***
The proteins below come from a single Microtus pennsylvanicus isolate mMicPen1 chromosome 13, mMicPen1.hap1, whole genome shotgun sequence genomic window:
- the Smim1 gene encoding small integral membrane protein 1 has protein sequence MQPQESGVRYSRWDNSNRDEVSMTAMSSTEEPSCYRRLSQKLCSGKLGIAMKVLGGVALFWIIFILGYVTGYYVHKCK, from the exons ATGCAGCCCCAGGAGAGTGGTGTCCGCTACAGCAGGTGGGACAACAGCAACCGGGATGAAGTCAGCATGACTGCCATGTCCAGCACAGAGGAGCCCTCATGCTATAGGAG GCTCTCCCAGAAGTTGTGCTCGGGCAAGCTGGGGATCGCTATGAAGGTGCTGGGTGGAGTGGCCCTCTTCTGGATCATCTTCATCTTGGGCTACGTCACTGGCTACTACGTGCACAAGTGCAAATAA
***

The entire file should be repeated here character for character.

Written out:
The proteins below come from a single Microtus pennsylvanicus isolate mMicPen1 chromosome 13, mMicPen1.hap1, whole genome shotgun sequence genomic window:
- the Smim1 gene encoding small integral membrane protein 1 has protein sequence MQPQESGVRYSRWDNSNRDEVSMTAMSSTEEPSCYRRLSQKLCSGKLGIAMKVLGGVALFWIIFILGYVTGYYVHKCK, from the exons ATGCAGCCCCAGGAGAGTGGTGTCCGCTACAGCAGGTGGGACAACAGCAACCGGGATGAAGTCAGCATGACTGCCATGTCCAGCACAGAGGAGCCCTCATGCTATAGGAG GCTCTCCCAGAAGTTGTGCTCGGGCAAGCTGGGGATCGCTATGAAGGTGCTGGGTGGAGTGGCCCTCTTCTGGATCATCTTCATCTTGGGCTACGTCACTGGCTACTACGTGCACAAGTGCAAATAA